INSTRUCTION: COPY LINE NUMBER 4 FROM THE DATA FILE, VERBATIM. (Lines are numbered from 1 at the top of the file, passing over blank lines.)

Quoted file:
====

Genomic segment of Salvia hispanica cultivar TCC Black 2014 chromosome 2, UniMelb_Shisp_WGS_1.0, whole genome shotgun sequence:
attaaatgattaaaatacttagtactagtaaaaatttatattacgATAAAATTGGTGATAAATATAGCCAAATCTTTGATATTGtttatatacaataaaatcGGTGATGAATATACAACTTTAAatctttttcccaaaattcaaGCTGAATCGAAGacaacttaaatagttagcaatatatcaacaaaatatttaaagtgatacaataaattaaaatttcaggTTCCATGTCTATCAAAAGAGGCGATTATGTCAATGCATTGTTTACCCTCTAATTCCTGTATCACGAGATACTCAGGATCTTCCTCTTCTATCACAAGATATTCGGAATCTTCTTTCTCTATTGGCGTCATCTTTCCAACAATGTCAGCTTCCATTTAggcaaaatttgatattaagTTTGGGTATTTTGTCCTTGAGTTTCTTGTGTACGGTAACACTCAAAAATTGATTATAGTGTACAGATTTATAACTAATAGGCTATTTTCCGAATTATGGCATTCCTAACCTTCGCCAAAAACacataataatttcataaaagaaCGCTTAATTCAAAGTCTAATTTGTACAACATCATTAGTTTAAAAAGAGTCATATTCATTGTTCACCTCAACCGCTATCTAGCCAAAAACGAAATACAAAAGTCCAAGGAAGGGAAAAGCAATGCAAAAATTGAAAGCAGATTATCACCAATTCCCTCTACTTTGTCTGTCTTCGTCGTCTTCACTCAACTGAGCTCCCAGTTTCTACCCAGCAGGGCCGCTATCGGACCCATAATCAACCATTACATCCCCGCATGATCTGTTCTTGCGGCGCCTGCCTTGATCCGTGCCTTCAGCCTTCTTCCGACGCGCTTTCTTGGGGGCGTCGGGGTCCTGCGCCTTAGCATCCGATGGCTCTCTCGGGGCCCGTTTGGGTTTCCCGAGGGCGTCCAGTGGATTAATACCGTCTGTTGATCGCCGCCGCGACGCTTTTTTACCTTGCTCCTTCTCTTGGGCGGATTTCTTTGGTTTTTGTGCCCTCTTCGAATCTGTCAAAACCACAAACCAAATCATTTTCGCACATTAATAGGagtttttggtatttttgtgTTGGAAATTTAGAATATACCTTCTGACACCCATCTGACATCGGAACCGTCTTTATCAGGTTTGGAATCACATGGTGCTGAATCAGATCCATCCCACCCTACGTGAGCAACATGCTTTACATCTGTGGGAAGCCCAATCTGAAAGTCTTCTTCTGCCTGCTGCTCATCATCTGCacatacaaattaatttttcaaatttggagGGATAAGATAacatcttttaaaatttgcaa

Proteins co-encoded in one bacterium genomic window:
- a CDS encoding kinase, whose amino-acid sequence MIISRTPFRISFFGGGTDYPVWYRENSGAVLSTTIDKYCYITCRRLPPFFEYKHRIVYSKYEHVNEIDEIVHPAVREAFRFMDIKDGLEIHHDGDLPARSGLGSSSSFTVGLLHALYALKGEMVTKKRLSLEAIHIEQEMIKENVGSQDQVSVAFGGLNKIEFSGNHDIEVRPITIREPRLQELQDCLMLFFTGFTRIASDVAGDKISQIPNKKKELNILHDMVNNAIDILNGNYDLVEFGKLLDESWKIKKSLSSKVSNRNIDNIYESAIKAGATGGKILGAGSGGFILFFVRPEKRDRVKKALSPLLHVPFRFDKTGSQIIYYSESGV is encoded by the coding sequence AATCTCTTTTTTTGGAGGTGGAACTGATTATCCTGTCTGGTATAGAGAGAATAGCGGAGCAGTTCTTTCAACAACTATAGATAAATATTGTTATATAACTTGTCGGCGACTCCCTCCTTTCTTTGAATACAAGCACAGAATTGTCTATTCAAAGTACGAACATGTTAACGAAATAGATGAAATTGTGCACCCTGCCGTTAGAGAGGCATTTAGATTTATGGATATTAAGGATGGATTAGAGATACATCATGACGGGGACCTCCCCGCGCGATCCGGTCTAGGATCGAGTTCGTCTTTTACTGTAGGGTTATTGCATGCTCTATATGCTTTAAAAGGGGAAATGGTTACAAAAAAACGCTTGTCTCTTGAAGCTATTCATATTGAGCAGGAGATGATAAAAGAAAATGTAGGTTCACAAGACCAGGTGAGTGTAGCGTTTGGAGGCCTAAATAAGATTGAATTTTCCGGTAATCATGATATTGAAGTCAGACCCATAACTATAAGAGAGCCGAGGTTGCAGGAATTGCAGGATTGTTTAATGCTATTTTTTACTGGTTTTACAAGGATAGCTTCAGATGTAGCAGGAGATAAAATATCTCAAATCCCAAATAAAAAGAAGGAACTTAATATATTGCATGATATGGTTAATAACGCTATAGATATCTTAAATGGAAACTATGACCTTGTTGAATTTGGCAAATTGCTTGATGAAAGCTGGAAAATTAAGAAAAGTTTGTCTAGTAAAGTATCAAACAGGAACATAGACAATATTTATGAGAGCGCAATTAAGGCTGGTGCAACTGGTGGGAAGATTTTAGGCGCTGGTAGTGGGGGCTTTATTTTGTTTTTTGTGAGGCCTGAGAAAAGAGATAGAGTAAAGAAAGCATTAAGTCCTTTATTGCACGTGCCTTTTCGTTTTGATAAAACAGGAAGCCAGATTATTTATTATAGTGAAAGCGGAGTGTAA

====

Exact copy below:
- a CDS encoding kinase, whose amino-acid sequence MIISRTPFRISFFGGGTDYPVWYRENSGAVLSTTIDKYCYITCRRLPPFFEYKHRIVYSKYEHVNEIDEIVHPAVREAFRFMDIKDGLEIHHDGDLPARSGLGSSSSFTVGLLHALYALKGEMVTKKRLSLEAIHIEQEMIKENVGSQDQVSVAFGGLNKIEFSGNHDIEVRPITIREPRLQELQDCLMLFFTGFTRIASDVAGDKISQIPNKKKELNILHDMVNNAIDILNGNYDLVEFGKLLDESWKIKKSLSSKVSNRNIDNIYESAIKAGATGGKILGAGSGGFILFFVRPEKRDRVKKALSPLLHVPFRFDKTGSQIIYYSESGV is encoded by the coding sequence AATCTCTTTTTTTGGAGGTGGAACTGATTATCCTGTCTGGTATAGAGAGAATAGCGGAGCAGTTCTTTCAACAACTATAGATAAATATTGTTATATAACTTGTCGGCGACTCCCTCCTTTCTTTGAATACAAGCACAGAATTGTCTATTCAAAGTACGAACATGTTAACGAAATAGATGAAATTGTGCACCCTGCCGTTAGAGAGGCATTTAGATTTATGGATATTAAGGATGGATTAGAGATACATCATGACGGGGACCTCCCCGCGCGATCCGGTCTAGGATCGAGTTCGTCTTTTACTGTAGGGTTATTGCATGCTCTATATGCTTTAAAAGGGGAAATGGTTACAAAAAAACGCTTGTCTCTTGAAGCTATTCATATTGAGCAGGAGATGATAAAAGAAAATGTAGGTTCACAAGACCAGGTGAGTGTAGCGTTTGGAGGCCTAAATAAGATTGAATTTTCCGGTAATCATGATATTGAAGTCAGACCCATAACTATAAGAGAGCCGAGGTTGCAGGAATTGCAGGATTGTTTAATGCTATTTTTTACTGGTTTTACAAGGATAGCTTCAGATGTAGCAGGAGATAAAATATCTCAAATCCCAAATAAAAAGAAGGAACTTAATATATTGCATGATATGGTTAATAACGCTATAGATATCTTAAATGGAAACTATGACCTTGTTGAATTTGGCAAATTGCTTGATGAAAGCTGGAAAATTAAGAAAAGTTTGTCTAGTAAAGTATCAAACAGGAACATAGACAATATTTATGAGAGCGCAATTAAGGCTGGTGCAACTGGTGGGAAGATTTTAGGCGCTGGTAGTGGGGGCTTTATTTTGTTTTTTGTGAGGCCTGAGAAAAGAGATAGAGTAAAGAAAGCATTAAGTCCTTTATTGCACGTGCCTTTTCGTTTTGATAAAACAGGAAGCCAGATTATTTATTATAGTGAAAGCGGAGTGTAA